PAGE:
OCD and Christianity


This is a time tested and widely used strategy. Here is what I often tell patients: “Treat the obsessions as you would a drunk who’s yelling obscenities at you. Suppose you were coming out of a restaurant at night, and a drunk from across the street started yelling awful things at you. What would you do? Would you run over and punch him? Would you run away as fast as you could? No, the smart thing to do is to ignore him, walk away, and after a while he will be quiet.”  Ideally, this is the way we want to handle obsessions.

Interestingly, this strategy was often recommended by spiritual directors centuries ago. For one example, Richard Baxter, a famous 17th century English minister, offered this advice in his Christian Directory to those who we would now diagnose with OCD: “Take less notice of your troublesome thoughts. They are like troublesome scolds. If you answer them, they will never be done with you. But if you let them talk, and take no notice of them, they will become weary.”

Here’s what some of my group patients had to say. One student in our university health services group was struck by obsessions of loved ones becoming sick.  She could only restore them to health with symmetry and counting.  She was devastatingly embarrassed when, as sometimes happened, her friends made light of her rituals.

Student #1:  I get these pictures in my mind of awful things happening.  Usually, it’s my Mom having a heart attack.  First I see it taking place really clearly.  Then I have the feeling–I know it doesn’t make sense, but I definitely have the feeling–that it might come true unless I do some little “thing.”  So I tap my fingers on the table eight times–always eight–and I feel better.  Or else I touch everything on the table.  I hate it when someone says: “What did you do that for?”  That kills me.  It just kills me.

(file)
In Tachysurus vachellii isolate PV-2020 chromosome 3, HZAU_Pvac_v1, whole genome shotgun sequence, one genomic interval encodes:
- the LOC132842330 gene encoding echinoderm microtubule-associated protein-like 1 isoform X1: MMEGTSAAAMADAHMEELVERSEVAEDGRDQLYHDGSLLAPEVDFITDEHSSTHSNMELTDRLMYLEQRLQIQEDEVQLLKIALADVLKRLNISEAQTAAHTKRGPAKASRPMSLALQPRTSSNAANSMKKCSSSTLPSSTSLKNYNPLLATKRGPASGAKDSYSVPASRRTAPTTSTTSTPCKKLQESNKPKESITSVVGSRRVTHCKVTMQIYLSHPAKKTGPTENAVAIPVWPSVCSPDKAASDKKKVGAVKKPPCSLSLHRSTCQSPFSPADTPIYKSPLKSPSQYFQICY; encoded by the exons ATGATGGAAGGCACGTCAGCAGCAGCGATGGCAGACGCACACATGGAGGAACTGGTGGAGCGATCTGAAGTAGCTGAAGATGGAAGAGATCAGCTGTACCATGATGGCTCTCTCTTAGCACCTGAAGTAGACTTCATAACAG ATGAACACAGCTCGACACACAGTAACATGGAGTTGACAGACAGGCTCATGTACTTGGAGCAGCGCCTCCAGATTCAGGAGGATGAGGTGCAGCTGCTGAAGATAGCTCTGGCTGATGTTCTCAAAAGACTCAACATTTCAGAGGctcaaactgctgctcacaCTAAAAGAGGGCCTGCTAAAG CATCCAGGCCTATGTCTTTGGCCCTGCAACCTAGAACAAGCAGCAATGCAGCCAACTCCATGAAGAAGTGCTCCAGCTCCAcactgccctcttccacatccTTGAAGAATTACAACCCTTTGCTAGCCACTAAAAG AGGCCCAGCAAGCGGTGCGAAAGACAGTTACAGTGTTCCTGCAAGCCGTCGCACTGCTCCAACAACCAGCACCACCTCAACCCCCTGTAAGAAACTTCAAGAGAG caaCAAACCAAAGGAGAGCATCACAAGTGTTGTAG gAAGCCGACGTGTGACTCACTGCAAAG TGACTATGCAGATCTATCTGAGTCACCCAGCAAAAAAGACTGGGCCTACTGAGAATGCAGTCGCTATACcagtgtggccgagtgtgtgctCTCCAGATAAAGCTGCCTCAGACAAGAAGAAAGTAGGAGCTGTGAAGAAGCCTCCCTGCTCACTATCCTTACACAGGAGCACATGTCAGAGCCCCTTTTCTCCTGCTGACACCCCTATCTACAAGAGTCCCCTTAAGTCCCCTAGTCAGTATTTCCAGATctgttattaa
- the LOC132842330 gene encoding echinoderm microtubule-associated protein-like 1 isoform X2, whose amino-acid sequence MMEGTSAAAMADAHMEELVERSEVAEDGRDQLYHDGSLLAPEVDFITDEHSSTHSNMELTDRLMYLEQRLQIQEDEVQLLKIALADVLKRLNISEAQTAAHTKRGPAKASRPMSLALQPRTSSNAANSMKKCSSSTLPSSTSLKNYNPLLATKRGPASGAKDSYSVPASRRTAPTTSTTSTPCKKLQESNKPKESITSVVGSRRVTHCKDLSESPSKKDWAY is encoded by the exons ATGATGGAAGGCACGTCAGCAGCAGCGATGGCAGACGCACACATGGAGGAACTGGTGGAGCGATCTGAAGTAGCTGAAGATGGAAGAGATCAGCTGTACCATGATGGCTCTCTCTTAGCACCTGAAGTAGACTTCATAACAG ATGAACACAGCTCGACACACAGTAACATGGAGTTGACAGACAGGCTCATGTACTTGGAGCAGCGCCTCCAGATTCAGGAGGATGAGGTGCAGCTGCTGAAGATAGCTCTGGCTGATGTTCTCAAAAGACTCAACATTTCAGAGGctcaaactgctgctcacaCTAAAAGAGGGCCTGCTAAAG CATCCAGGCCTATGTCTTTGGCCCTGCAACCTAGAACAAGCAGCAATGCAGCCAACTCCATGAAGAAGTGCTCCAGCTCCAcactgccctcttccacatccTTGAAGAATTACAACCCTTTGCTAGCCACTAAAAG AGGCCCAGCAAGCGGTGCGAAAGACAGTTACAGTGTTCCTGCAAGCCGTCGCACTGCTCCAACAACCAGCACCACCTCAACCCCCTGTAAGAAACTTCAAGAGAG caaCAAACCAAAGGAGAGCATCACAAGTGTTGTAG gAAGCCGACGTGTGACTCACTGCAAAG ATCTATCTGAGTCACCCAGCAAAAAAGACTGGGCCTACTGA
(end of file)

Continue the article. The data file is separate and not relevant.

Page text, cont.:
Student #2:  I used to have almost exactly the same obsessions.  I would be afraid that something bad would happen if I didn’t arrange things a certain way.  Like before I went to bed, I had to touch every single thing in my room.  But now I just try to ignore those thoughts.  I pretend they’re some creep who’s trying to bother me.

Ignore obsessions is an ideal coping method.  It is, after all, the way most people deal with intrusive, unwanted thoughts.  They say to themselves something like “that sure is a silly thought; I won’t pay it any attention”–a fitting response, because ignoring an obsession saps its strength, while fighting it only forces it to come back stronger.OCDers need to look on their obsessions in such a way as to allow them to stay in the forefront of consciousness.  That way, habituation can take place and the unwanted thoughts will eventually go away on their own.  The perfect attitude might be summed like this: It’s okay that I had that thought, and it’s okay if it stays.  It’s no big deal.  Of course, the whole problem with OCD is that a chemical disorder of the brain makes ignoring obsessions very difficult.  Often it is helpful to find a metaphor that helps to put an unwanted thought in its place.  It may be likened to a wino on a city street, static on the radio, flies at a picnic, or an unwanted suitor (this one works particularly well for college-age women).  The response is the same: Once an obsession is recognized, pay as little attention as possible to it.

This is probably the most widely used and most effective strategy for dealing with tormenting thoughts. It’s worth working on it. Remember, we’re just after a little victory now and then. Don’t get discouraged. Like in my favorite movie, What About Bob?, just take little steps.